Creative pair grinning from ear to ear

EMMA Bradbury has just moved from a 200-year-old cottage in New Norfolk into another, a mere 100 years old.

The decor of the ‘new’ place, on Sharland Street, is not to her taste, but it offers something every artist needs – a good-sized, window-lit studio space.

The wallpaper will have to wait, but the work won’t.

Joined in the studio by her fellow designer and business partner, Katelyn North, the pair are ramping up production of their handmade jewellery, particularly earrings.

The walls and benches are covered in the brushes and paint samples, lamps and supplies, work that is part-finished and other pieces that took awards years ago.

They’ve been at this for about 18 months, their output a product of Covid restrictions that denied them much-needed retail therapy.

“We had to do something, to make those things for ourselves that we were looking to buy in the stores and markets,” says Katelyn. “So we got to work.”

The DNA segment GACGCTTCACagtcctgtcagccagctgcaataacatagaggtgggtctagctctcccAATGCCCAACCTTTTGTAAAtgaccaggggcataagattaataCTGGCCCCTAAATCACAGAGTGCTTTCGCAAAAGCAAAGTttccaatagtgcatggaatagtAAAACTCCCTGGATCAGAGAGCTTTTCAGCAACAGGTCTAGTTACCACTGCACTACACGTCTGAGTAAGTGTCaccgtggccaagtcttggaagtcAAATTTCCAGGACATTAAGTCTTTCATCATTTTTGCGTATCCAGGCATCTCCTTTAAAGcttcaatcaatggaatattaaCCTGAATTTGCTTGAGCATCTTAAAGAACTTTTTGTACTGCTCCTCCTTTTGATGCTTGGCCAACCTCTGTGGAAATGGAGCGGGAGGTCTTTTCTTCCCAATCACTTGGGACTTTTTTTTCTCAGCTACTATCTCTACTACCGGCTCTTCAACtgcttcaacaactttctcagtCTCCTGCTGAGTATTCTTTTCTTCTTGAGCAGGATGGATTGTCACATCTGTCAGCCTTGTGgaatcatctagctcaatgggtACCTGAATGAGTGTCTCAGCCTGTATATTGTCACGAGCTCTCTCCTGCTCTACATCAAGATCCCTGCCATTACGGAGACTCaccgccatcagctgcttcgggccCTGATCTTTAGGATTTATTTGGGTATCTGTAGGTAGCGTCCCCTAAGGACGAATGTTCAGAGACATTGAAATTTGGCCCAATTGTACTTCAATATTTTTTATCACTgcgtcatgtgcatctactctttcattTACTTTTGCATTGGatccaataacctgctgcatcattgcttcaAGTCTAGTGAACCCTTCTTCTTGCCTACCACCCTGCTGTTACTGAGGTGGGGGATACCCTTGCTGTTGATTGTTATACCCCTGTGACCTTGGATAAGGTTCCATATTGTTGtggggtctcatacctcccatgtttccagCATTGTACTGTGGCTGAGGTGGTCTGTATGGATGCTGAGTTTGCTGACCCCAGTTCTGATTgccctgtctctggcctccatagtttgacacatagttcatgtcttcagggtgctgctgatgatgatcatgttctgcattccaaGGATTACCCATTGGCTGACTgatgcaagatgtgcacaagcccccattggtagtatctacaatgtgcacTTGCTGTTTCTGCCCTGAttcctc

Then came a fateful Saturday market in New Norfolk in December 2021. “In that one session, we sold out everything we’d brought, dozens and dozens of pairs of earrings. We were floored,” recalls Katelyn.

And from there, their line of jewellery began to draw retail interest in Hobart. The Tassie Makers’ Market, an outlet in St Helens, Waterfalls Cafe at Mt Field, the Deloraine Craft Fair …

Their hand-made earrings are made from a polymer clay. It’s lightweight, and cut into unique shapes before being oven-hardened. Some are hand painted with detailed designs before being covered in a protective resin.  

“We just let the creativity flow when choosing the design, colours and paints,” says Emma.

“Rather than tell ourselves that such-and-such sells, the whole thing is pretty organic. We make what we like, and let it happen. And it works: mostly, people find exactly what they’re looking for.”

Emalyn Studio now has ranges in 10 stores, and the occasional pop-up outlet including the Eastlands shopping centre. Earrings run $20 to $60 a pair.

Right now, they to maintain their own separate interests, Katelyn as a nail technician and a seller of homewares, and Emma as an executive assistant at the Master Builders Association, along with her own line of art.

But there’s a good chance that growing consumer demand will require a rebalancing of those workloads.